Tag Archives: children

A view from the balcony

My living room clock shows 6.30 p.m. The day is winding down. Children, who have played outdoors all evening, are heading back to their homes. The birds have returned to their nests.

The world is still aglow, lit by the setting sun. There is a certain calm to this hour that you wouldn’t find at any other time during the day. People are getting back from work, a spring in their step; looking forward to an evening of being at home, in their own space, relaxing and unwinding from the stresses of yet another day. Pets greet their owners with absolute joy, children fling themselves at their dads and moms to be bearhugged and cuddled, or to be thrown up in the air and caught in a tumbling mass of giggles.

I go to my favourite spot – my balcony – and stop in amazement when I see this.

This building can be seen from our balcony. I am totally amazed by the fact that the molten sun is reflecting off only one of the numerous glass facades of the building.

There is something miraculous in this moment, a splash of vibrant orange against a backdrop of grey, a great moment in an otherwise ‘business as usual’ type of day.

From where I stand, the sun has already slipped out of sight. But I am lucky to have been a part of this moment of sheer golden bliss.

Another simple moment captured, and filed away.

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A Mother’s Love

There are two sides to motherhood. On one side is when you are a child and receive the love of a mother; on the other side is when you are a mother and give your love to your child(ren). And you realize the value of the former only when you experience the latter.

I still remember that my mom was the nerve centre of our family. Her smiling countenance, her commitment to giving her best to every single member of the family, her superlative cooking skills, her ability to take on her children’s problems and lighten the burden for them, her unshakeable faith in her children and the belief that they were the very best.

From home mechanic to recycling expert to instant gourmet meal producer, my mom wore so many hats with ease and changed them in a jiffy. 

I don’t remember her ever being really sick. Even if she was a bit under the weather, she ploughed on, ever cheerful. However, there was this one time when she had slipped and hurt her knee really badly, and was out of action for a week. I remember how my siblings and I moped. We felt that the lights were dimmed in our house, the thread that strung us all together and got us going was not there. So, we spent time in her room, reading our books or sitting with her, wishing to hear her voice chiding us or her ‘mom looks’ that could freeze us in our tracks. Even those were better than having her unwell.

I did not realize all that I had learnt from my mom till I became one, and knew that being a mom means to GIVE; to give unconditionally, every single day.

             Image Courtesy – http://www.Cliparting.com

To love so much that you hurt. To want the very best for your children. To care too much, but to also learn to let go..and let your children soar and fly.

And retain every single memory of the wonderful years that have flown past, and the days that are flying past even as I type this. Rainy afternoons with hot samosas and movies, cycling trips with the family, stick figure drawings on the refrigerators, playing referee to sibling wars, cuddles and hugs, laughter and smiles, and lots and lots of love.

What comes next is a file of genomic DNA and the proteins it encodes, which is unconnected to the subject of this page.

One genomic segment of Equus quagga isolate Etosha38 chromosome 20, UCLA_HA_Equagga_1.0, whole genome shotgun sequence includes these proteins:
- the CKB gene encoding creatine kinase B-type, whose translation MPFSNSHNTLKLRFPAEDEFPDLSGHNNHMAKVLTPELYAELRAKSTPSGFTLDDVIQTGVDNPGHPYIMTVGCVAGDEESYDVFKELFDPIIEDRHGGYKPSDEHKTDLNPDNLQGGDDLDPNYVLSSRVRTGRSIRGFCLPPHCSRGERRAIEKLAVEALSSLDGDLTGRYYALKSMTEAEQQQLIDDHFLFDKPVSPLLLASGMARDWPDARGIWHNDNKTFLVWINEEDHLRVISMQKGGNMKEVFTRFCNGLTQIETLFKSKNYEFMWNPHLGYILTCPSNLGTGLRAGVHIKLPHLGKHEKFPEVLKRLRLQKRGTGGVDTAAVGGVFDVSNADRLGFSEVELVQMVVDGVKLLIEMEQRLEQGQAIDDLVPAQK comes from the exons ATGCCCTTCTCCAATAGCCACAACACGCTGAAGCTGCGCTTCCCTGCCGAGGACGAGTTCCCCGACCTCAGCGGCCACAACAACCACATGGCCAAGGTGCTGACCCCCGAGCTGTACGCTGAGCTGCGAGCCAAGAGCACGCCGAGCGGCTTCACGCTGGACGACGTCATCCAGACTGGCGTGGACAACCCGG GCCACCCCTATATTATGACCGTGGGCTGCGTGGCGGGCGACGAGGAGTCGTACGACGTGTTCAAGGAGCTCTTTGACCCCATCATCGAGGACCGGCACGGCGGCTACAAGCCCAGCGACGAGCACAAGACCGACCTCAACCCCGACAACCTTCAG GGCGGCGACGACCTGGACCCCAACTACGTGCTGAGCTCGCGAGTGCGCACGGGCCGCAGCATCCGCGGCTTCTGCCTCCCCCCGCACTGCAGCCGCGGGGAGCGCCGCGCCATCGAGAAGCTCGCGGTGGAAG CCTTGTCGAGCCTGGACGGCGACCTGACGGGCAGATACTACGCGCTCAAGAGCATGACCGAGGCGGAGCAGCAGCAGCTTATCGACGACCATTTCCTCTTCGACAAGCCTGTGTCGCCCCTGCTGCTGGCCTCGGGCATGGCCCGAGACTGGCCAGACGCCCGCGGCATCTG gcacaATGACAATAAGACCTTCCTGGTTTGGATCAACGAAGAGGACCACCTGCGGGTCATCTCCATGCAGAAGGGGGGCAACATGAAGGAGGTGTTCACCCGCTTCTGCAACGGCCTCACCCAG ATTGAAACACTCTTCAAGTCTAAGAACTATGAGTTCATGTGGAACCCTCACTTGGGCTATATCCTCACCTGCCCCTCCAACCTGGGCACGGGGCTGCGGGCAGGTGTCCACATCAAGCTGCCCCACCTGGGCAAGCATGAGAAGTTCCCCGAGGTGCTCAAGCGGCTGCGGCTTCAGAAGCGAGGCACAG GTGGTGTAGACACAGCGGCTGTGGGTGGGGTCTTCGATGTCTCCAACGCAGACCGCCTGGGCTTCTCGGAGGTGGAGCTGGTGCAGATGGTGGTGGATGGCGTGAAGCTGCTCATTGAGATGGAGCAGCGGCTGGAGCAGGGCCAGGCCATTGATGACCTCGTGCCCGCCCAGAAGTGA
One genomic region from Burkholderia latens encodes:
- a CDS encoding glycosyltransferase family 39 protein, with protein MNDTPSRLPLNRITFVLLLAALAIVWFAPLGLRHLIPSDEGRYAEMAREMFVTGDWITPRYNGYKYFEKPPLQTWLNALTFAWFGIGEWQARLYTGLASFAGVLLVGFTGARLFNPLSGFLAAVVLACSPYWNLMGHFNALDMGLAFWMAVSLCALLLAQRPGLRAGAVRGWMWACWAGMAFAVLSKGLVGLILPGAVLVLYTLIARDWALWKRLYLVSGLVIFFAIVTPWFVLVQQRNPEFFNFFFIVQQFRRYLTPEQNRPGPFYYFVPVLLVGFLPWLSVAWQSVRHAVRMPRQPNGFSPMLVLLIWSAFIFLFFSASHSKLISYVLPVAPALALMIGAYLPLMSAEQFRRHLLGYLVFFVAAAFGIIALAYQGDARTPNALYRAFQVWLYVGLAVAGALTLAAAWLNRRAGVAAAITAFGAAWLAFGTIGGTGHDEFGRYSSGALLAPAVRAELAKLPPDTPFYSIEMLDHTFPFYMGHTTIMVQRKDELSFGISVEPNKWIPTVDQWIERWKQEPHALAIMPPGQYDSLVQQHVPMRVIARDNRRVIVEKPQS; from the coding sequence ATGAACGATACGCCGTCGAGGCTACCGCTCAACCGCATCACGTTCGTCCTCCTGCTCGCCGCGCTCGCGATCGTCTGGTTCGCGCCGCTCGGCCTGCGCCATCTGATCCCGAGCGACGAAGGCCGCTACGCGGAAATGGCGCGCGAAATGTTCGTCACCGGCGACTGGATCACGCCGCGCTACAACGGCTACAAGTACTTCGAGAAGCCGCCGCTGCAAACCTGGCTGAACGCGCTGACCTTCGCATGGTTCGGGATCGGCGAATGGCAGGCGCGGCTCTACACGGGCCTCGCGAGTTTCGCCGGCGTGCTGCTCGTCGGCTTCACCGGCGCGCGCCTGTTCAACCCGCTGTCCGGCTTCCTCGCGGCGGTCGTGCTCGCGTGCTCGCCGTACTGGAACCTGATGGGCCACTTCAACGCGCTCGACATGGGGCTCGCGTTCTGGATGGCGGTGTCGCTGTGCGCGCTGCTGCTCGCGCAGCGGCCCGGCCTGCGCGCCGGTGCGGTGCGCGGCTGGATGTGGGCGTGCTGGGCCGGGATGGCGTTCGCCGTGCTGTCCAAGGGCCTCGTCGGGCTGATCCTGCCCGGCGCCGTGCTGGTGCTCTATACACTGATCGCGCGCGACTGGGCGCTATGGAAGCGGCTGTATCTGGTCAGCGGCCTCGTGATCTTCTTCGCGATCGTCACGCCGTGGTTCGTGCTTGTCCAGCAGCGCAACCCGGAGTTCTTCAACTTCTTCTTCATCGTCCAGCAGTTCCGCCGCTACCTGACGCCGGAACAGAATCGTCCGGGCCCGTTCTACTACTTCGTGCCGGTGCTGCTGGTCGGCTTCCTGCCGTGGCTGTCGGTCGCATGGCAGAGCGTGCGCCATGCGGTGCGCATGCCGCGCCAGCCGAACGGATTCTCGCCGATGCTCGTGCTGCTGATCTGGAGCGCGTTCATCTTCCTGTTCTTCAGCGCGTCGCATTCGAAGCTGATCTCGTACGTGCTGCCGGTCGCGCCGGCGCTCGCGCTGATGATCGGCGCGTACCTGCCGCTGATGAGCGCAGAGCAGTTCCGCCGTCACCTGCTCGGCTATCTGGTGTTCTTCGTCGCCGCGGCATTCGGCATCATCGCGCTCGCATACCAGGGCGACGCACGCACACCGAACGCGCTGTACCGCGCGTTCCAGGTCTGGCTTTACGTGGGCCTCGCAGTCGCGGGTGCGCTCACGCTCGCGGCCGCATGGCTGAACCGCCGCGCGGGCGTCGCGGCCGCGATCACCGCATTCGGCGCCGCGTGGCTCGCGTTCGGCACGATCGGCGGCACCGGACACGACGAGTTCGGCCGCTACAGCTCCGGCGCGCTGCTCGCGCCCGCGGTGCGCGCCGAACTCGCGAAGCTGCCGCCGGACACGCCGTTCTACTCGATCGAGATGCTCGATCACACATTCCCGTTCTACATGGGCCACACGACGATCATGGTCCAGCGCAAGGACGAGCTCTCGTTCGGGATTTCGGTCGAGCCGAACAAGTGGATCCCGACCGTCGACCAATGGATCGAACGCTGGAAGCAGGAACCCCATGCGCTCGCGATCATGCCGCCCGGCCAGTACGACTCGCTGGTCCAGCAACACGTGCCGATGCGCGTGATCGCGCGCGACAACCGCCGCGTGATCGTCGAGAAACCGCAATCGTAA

A mother’s love. 

The confession

Last month, we had to go to a friend’s home for a house warming party.  My son was going down to play with his friends and I told him that he had to be back by 6 pm, so that he would have enough time to wash-up and get ready!  Our conversation went something like this.

Son: So, where are we going?

Me: To Aunt L’s house.  She has moved to a new condo, so she has called us over for dinner.

Son: Oh! Aunt L?  Hmmm…(he seemed to be in deep thought).

Me: What?

Son: I have a confession to make.

Me: Sure, tell me. (….wondering what was coming)

Son: You know that there is a small hillock near Aunt L’s old house?  About four years ago, my friends and I walked up that hillock.

(My friend (the said Aunt L) had already told me that these kids had been going up and down the hillock and had asked them to be careful, as they could get hurt).

Me: Yes, I know. Aunt L has told me.

Son:  But that’s not it. Once, when Aunt L was not there (she is usually watching us), the five of us went up the hillock, and went through a small gap in the fence.  We found ourselves outside the condo.  There was a grassy slope, some trees, and at a distance was the next building.  We high-fived and came back into our condo through the fence.  Are you mad at me?

Me: I am not mad, but it could have been dangerous to go out like you did. You could have got hurt.

Son: Mom, it was a long time ago.  I wouldn’t do that now. OK, bye!

I smiled and imagined the scene. Five little imps, up for an adventure to conquer the hillock, and see the world outside.  I can imagine those giggles, the shared camaraderie, and the imagined ‘big’ conspiracy.  I wonder how much they had planned, and who amongst them took the call to get them all enthused and going.

Image result for children climbing up mountain clipart

Picture courtesy – Can Stock Photo

Five children, 7 to 8 year-olds, best friends,  in their shorts and t-shirts, scrambling up the hillock, quickly sneaking out through the fence, their hearts thudding in excitement at this sudden adventure, reaching the other side, looking at each other, and sharing looks of glee and sudden giggles, and then their thudding hearts reminding them of home, parents and fear, and the scramble back to the other side of the fence, back to safety, to the known and to the comfort of home.